•           biography and autobiography by women from a wide range of backgrounds, many countries from every continent, many languages, many classes

•           fictional representations of the world as historical reworkings, mythic in nature, political lesbian imaginings, dystopic futures as well as crime and romance (not the usual kind)

•           poetry by some of the finest poets in the  world who stretch the boundaries of the thinkable

•           young adult  fiction and picture books although they are a small part of our publishing output

Publishing can be both joyous and hugely frustrating.  While there is something of an upsurge in feminism right now, it's been a long drought. We notice that the books we publish tend to be a decade or two — sometimes three — ahead of the mainstream discussion. And by the time our topics come around, the media does not recall our books and often, do not want to publicise them.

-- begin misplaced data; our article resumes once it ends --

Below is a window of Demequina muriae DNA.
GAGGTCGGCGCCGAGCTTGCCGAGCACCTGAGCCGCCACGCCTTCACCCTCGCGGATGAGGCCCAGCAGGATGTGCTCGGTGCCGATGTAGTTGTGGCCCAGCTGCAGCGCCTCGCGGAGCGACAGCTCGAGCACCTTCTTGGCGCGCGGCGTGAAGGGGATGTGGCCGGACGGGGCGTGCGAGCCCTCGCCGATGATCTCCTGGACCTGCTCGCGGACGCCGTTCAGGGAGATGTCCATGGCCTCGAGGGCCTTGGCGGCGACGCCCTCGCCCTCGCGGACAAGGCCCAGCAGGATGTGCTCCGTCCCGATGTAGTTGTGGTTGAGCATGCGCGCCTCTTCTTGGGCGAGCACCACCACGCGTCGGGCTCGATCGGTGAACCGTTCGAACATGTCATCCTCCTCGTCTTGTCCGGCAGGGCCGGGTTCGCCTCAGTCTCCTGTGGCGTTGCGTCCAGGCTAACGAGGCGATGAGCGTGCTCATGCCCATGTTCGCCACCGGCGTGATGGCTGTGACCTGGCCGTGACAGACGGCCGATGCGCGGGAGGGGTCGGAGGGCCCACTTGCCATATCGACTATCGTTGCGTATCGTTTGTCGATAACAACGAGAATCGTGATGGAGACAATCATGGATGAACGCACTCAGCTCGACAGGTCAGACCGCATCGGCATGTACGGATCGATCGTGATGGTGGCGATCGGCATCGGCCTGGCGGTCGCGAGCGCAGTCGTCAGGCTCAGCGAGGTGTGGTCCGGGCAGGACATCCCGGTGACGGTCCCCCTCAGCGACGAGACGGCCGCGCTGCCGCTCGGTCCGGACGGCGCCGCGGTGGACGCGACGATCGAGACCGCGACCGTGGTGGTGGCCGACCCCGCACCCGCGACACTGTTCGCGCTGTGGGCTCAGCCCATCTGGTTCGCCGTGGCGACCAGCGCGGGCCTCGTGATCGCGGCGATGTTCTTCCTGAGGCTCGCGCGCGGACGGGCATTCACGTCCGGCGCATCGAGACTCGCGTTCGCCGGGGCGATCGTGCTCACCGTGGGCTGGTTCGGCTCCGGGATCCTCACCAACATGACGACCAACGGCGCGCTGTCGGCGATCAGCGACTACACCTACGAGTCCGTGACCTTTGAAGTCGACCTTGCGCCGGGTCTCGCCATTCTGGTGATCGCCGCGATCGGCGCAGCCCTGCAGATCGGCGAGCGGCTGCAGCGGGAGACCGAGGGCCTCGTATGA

Spinifex is owned and run by women. All our books — except one —are written by women (we have a male co-editor and photographer or two). Many — probably most — of the cover art is by women artists and we see this as a way of supporting women artists. Our typesetters and editors are all women, as is our cover designer. Our priority is always women. Printers and distributors are in the main owned by men and we maintain good relationships with them. We frequently co-produce books with other feminist publishers and a significant number have been translated and published by feminist publishers or publishing houses run by feminists.